For Immediate Release: Sept. 9, 2020
By Warren Duffie Jr., Office of Naval Research
ARLINGTON, Va.—How can the Department of the Navy (DoN) best harness the power and potential of artificial intelligence (AI) to address everything from operating efficiency at sea to corporate excellence?
These questions will be discussed by leaders from the Office of Naval Research (ONR) during two panel sessions at the Department of Defense (DoD) Artificial Intelligence Symposium and Exposition, held Sept. 9-10, 2020.
The two-day virtual event is sponsored by the DoD’s Joint Artificial Intelligence Center (JAIC). It will bring together government, business and academic experts to focus on delivering AI-enabled solutions to benefit warfighters; strengthen national security; and improve the effectiveness, affordability and speed of military operations.
On Thursday, Sept. 10, at 2:30 p.m., Chief of Naval Research Rear Adm. Lorin C. Selby will participate in a session titled “Rigging for AI,” which will discuss how to best position the sea services for accelerated AI development and adoption.
Later that day, at 3:15 p.m., ONR will preside over another session showcasing the AVENGER Naval AI Grand Challenge—an initiative intended to maximize military-civilian AI partnerships, and promote greater innovation within AI development processes.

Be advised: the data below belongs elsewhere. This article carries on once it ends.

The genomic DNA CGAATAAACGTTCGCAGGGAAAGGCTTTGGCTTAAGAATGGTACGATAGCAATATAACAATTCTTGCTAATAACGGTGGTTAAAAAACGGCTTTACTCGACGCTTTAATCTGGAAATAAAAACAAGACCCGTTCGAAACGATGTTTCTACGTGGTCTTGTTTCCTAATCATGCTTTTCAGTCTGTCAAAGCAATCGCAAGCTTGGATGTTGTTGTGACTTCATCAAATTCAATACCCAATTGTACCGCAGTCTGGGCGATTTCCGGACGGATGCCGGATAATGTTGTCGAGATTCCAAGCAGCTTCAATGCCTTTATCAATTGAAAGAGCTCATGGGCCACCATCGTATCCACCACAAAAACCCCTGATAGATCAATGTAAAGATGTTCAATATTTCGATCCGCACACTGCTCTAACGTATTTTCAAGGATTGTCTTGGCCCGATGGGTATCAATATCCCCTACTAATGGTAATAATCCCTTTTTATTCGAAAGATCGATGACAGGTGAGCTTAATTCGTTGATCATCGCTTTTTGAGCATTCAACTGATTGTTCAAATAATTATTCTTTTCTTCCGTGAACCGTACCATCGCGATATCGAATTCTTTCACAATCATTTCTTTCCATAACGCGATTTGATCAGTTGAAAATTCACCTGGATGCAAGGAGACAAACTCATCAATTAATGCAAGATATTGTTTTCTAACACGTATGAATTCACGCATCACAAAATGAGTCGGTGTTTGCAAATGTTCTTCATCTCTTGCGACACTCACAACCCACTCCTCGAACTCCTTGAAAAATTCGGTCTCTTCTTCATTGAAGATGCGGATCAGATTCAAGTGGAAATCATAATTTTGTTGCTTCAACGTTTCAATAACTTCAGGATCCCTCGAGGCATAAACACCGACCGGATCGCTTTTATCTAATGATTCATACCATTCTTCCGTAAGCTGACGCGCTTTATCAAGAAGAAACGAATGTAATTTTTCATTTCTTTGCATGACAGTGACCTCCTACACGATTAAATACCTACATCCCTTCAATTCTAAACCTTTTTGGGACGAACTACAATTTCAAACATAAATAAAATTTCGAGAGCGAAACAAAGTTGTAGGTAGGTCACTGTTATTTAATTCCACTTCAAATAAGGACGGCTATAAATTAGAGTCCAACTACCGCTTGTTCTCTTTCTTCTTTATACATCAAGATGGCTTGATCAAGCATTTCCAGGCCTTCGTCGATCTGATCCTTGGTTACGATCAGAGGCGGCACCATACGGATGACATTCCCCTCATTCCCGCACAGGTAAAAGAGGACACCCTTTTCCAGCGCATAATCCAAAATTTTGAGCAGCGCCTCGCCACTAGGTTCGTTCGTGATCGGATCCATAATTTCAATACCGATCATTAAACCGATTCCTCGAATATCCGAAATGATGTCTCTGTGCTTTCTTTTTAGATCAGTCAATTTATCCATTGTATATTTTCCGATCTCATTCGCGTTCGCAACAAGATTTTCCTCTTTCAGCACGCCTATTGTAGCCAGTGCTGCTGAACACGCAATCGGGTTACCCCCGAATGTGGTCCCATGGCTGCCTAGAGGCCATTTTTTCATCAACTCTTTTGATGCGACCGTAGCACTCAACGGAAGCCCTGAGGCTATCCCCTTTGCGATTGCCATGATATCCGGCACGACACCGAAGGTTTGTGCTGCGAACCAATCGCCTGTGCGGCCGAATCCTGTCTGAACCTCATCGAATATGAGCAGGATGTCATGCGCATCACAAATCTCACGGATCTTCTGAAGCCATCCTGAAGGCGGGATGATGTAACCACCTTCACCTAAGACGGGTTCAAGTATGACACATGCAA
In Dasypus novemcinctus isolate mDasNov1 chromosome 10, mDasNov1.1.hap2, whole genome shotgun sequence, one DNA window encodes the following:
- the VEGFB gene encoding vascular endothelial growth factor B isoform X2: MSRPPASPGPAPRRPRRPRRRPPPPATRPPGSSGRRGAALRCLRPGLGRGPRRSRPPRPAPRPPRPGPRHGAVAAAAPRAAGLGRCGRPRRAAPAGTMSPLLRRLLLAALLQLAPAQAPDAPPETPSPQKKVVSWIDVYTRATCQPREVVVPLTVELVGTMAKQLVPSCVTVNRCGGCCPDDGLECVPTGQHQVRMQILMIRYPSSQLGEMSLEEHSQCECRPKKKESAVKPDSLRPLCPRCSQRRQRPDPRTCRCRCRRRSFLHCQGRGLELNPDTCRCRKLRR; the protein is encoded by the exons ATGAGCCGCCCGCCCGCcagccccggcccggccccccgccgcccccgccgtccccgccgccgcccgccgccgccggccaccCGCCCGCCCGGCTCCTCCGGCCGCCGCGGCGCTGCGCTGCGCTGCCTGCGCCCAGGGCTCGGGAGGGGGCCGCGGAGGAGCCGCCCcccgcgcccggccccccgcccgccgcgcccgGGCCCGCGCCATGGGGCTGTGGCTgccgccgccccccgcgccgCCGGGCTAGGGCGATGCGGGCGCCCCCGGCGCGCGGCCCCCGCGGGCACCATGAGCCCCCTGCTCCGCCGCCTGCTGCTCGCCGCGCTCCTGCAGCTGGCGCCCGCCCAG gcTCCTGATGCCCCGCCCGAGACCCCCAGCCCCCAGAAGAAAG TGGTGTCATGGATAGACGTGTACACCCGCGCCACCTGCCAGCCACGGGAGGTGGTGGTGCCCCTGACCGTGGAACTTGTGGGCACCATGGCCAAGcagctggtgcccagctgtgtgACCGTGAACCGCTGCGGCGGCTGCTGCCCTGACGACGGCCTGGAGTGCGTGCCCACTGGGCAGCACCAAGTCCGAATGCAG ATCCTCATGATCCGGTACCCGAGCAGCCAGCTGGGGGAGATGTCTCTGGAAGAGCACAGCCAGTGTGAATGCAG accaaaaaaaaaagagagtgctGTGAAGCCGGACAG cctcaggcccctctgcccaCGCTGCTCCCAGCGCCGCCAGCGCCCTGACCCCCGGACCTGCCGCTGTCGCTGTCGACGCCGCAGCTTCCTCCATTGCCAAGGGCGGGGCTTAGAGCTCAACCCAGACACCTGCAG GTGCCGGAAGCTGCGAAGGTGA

“In naming the challenge AVENGER, we took inspiration from the Battle of Midway,” said Navy Chief AI Officer Brett Vaughan, who is part of the team overseeing AVENGER. “Midway was a pivotal momentum shift in World War II and saw the debut of the Avenger torpedo bomber, an aircraft that revolutionized naval operations.
“Much like the role the Avenger aircraft played in Midway, our expectation is that the AVENGER Naval AI Challenge will catalyze a tide-turning effort in the campaign to accelerate AI development and adoption,” continued Vaughan, who also is ONR’s AI portfolio manager.
The AVENGER Naval AI Grand Challenge is a collaboration involving the Navy Chief AI Officer; ONR; the Deputy Chief of Naval Operations for Warfighting Development (OPNAV N7); the NavalX Agility Cell; the Navy’s Digital Transformation Office; JAIC; and various naval laboratories and warfare centers.
The challenge connects Navy and Marine Corps AI developers with experts in industry, academia and the government to address problems ranging from knowledge management and data maintenance to base security and small-unit maneuvers. The goal is to develop fleet-tested solutions within a year and scaled capabilities within 18 months.
Vaughan said a primary objective of AVENGER is to evaluate the effectiveness of the current naval innovation pipeline to remove barriers to AI adoption and create best practices for getting technology solutions to the fleet faster.
For more information about the DoD Artificial Intelligence Symposium and Exposition, visit https://www.ai.mil/ai2020.html.
Warren Duffie Jr. is a contractor for ONR Corporate Strategic Communications.
About the Office of Naval Research
The Department of the Navy’s Office of Naval Research provides the science and technology necessary to maintain the Navy and Marine Corps’ technological advantage. Through its affiliates, ONR is a leader in science and technology with engagement in 50 states, 55 countries, 634 institutions of higher learning and nonprofit institutions, and more than 960 industry partners. ONR, through its commands, including headquarters, ONR Global and the Naval Research Laboratory in Washington, D.C., employs more than 3,800 people, comprising uniformed, civilian and contract personnel.